Teacher Preparedness Recommendations

For Districts and Schools

  • Become a responsive community of support. Start where teachers are now – focus on just-in-time training and supports. Make them short and easily accessible in multiple formats (This is a great example of how to model what we know about meeting student needs through Universal Design for Learning or UDL for short.)
  • Offer multiple pathways for delivery of support. (Again, a great way to model effective strategies for meeting needs of all learners.)
    • Instructional coaches are a valuable resource for individualized supports.
    • Professional learning networks are crucial for centralized delivery of supports and resources
    • Recorded webinars and text-based tutorials provide support when and where they are needed most. 
  • Become knowledgeable of the latest research into the learning sciences and best practice in online learning to inform the types of supports and resources you provide. The Handbook of Research on K-12 Online and Blended Learning is a good place to start and is available for free download. Don’t forget to ask teachers what they need. 
  • Create an infrastructure that supports remote learning. Evaluate your district preparedness using this simple checklist. Do this with the knowledge that what you are preparing is a stop-gap measure, to get you through to the other side of this crisis, not a shift to an online learning model.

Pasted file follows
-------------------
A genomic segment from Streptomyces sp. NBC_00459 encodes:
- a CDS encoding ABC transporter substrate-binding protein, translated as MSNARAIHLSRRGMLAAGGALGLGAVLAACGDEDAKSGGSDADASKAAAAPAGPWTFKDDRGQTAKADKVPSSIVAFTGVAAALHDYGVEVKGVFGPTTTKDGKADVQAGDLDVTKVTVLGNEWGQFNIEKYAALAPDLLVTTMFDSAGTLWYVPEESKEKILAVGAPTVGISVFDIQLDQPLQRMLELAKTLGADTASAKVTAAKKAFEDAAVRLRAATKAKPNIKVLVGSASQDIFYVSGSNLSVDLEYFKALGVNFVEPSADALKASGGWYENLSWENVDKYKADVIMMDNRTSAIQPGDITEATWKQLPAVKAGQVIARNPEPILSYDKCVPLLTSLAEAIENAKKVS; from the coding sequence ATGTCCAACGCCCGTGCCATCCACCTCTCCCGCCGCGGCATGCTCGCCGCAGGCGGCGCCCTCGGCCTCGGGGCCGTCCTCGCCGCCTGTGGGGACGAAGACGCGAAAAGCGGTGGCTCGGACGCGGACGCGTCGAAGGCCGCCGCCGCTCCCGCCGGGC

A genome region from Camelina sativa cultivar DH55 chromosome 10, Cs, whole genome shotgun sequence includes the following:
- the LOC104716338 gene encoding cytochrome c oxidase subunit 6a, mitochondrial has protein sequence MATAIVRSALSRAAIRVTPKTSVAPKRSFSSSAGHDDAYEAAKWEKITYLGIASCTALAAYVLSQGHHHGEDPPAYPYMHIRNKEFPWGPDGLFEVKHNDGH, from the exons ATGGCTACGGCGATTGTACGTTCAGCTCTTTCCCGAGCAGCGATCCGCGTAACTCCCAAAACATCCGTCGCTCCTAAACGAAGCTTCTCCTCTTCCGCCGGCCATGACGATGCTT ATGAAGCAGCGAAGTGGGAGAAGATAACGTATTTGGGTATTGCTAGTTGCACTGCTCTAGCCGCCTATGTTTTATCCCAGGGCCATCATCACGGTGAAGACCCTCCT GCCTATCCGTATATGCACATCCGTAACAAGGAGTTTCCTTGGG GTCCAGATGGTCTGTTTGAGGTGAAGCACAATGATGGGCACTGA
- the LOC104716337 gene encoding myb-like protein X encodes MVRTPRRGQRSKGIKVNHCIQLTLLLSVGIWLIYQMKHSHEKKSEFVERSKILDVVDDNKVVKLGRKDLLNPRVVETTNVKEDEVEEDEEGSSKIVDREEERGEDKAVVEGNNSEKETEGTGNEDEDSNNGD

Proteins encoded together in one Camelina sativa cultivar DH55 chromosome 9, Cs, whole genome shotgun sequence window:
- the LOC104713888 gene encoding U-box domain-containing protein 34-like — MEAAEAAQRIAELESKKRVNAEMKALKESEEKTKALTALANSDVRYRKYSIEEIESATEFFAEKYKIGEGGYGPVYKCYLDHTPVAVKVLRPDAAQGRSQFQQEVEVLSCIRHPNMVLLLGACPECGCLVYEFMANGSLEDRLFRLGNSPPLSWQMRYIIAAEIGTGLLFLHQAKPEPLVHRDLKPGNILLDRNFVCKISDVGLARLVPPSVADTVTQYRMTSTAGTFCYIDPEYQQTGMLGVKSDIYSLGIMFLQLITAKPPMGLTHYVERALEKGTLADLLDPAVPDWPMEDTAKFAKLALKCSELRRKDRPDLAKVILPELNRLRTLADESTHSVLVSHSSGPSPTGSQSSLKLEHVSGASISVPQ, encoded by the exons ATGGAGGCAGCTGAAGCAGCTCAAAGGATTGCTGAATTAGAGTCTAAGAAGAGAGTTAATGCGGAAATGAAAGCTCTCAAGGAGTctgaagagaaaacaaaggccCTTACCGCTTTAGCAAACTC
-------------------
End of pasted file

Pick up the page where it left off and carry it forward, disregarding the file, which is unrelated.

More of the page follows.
• Bring in additional supports for teachers. For example, para-educators can help with grading, discussion board moderation, monitoring attendance, and curriculum design. This will be especially important for secondary classrooms where enrollments can top 150 per teacher. 
  • Establish neighborhood support teams for phone calls and home visits when needed. Expect that truancy will be an ongoing concern. Ideally these would not be teachers. Teachers need to focus on preparing the best learning experiences for their students.
  • Consider attendance policies and how they will be disrupted from this new delivery modality. Cyber-Truancy: Addressing Issues of Attendance in the Digital Age is an excellent article about this very challenge. (A version of this article can be located by searching in Google Scholar and clicking on the Academia.edu link to the pdf.)

For Teachers 

What can I do now?

  • Begin incorporating strategies shown to be effective in online teaching into the design of your teaching materials – do this slowly or quickly depending on your comfort level. You might begin with Universal Design for Learning, which provides a framework for rethinking your role in the learning process and will be an easy carryover when we get back to normal.